Without clouds, I would first simulate the sky color using rayleigh scattering, then apply the above model or a more complex derivate to simulate Mie scattering.

Keep in mind I never tried anything of that...

Good luck!

**Edit: With clouds, rayleigh scattering is less importante, since the color of the sky is mostly dictated by the color of the clouds.

[edited by - Steadtler on June 11, 2004 12:30:59 PM]

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Hello again,

Steadtler, the simple models I''ve seen I can at least wrap my head around... but I''m actually interested in the wavelength-dependent phenomena, particularly halos, glories and other interference phenomena. For instance, on a hazy night, look towards the moon and you''ll see a slight redenning of the moon''s halo. On a foggy morning or evening if you''re in a clearning, look at your shadow and you may see a glory, and if you''re lucky a fogbow.

http://www.sundog.clara.co.uk/resource/intro.htm

Here you can see some photos, and there are even a few applications that simulate such effects; Iris is about droplet scattering. Unfortunately, most of the scattering software I''ve seen are just implementations of Bohren/Huffman''s FORTRAN scattering code, so there are no accompanying texts to help me out.

This appears to be the crux I''m facing; it seem that in all of mathematics, when you review an intermediate level text, you''re expected to know an extensive aggregation of math, physics, laws and theorems. I don''t expect myself to learn what a university professor knows just to create some eye candy. Don''t get me wrong, I''m willing to learn most, if not all of what''s involved in every aspect of scattering, even as far as RADAR backscattering for weather prediction, but not if it means I have to learn, memorize and understand hundreds of thousands of lines of text beforehand.

Grr, I''m doing it again... maybe I should ask a question.

Ok, I think I have one... the scattering from a particle can be considered thusly; you can break up a particle into a number of voxels, consider each voxel a dipole radiator, and add the radiated waves(who''s phases are governed by the incident EM wave, and the position within the particle, as well as IOR). The adding and subtracting of waves because of phase differences is how scattering arises. As the incident wave''s wavelength decreases, or likewise as the size of the particle increases, you get more and more peaks and valleys, until you get an asymptotic angular scattering function that''s equivalent to geometric optics(read raytracing) of a sphere. That was a mouthful, sorry.

It''s easy enough to break up a paticle into discrete voxels and add the phase differences, but that only really works for the first order of scattering/reflection/diffraction. This is where Mie comes in. Mie supplies an angular distribution function(or simply EM field) for scatting from a perfectly homogeneous sphere, if I understand the text correctly. The question is this; where do the bessel and legendre functions fit into this whole wacky system? It hovers around plane-wave expansion, or somesuch, but I don''t get much of a clear explanation from the book. And if any, what are the other applications of these functions?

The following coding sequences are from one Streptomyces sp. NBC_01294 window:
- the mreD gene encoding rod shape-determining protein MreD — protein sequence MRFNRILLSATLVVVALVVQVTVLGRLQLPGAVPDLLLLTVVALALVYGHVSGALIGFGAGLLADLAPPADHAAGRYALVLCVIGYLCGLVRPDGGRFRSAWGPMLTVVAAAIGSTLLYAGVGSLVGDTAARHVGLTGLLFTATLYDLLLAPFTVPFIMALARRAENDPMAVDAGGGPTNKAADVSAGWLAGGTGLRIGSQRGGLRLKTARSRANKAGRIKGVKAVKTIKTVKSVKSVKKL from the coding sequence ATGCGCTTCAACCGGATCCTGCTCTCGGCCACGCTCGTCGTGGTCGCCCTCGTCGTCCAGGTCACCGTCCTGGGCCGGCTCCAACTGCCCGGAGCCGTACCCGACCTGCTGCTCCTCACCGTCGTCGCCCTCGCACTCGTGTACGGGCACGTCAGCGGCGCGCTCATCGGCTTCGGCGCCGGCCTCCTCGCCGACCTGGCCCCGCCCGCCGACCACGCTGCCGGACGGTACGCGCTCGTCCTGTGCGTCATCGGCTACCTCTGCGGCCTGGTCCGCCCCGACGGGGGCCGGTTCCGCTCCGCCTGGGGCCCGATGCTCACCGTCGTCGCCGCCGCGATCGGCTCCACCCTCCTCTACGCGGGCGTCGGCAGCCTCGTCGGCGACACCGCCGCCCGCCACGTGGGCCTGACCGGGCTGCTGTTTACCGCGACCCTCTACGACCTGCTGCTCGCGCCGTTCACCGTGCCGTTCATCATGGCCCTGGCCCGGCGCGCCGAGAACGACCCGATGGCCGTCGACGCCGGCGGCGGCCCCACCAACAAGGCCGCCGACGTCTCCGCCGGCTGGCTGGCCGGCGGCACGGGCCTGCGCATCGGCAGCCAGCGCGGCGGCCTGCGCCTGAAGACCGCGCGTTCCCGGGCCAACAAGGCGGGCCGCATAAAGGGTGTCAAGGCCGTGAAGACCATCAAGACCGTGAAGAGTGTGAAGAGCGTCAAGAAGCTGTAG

Gamecat, I''ve read it, and I guess I understand it, but that deals with light distribution, not scattering, really... which is still incredibly important for realistic images, and it was a helpful text, but I''m really looking for the EM optics part of it.

Thanks again... wait, that wasn''t any more concise.
Dave

P.S, this might not be -directly- game related, I know... but I have my sights set for releasing this simulator for the public, as a 3dsmax plugin, or maybe even an SDK, that allows it''s use in games (I''ve always wanted to see halos and glories in 3d applications).

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EDIT: If this doesnt help, nothing will

http://scienceworld.wolfram.com/physics/MieScattering.html


Hummm.

Sorry, wavelenght-dependent phenomenas are too uncommon to be of use to us, so I really dont know much about it. I had heard Mie scattering was mainly wavelenght-independant.

The only thing I can help you with right now is:

"And if any, what are the other applications of these functions?"

Legendre and Bessel functions are the solutions of somewhat common differential equation forms.
Legendre polynomials are also used in spherical harmonics...

As for Cauchy, he wrote so much stuff you'll never see the end of it.

I cannot really help you without having read the book, but it sounds like fun, so I'll check if we have it in the campus' library.

Good luck in the mean time.






[edited by - Steadtler on June 13, 2004 9:39:57 PM]

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POV-ray (povray.org) implements various kinds of scattering including Mie and Rayleigh. The manual has helpful diagrams to illustrate how the scattering effects depend on the light direction, and you can look at the source code too. From what I understand, Rayleigh scattering is responsible for the colors of a clear sky and Mie would be used in fog/clouds or Los Angeles.

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Guest Anonymous Poster
Hi,

I am also trying to implement a Rayleigh and Mie scattering raytracer. It's going quite ok and I might be able to help you.

I've read all papers on the subject and must say it's a big mess.
No two papers exaplain this the same way and it took some time to get a grip on things.

If you are interested you can contact me on email
patrik.svensson@cadcraft.se
and we can discuss further.

Cheers/
Patrik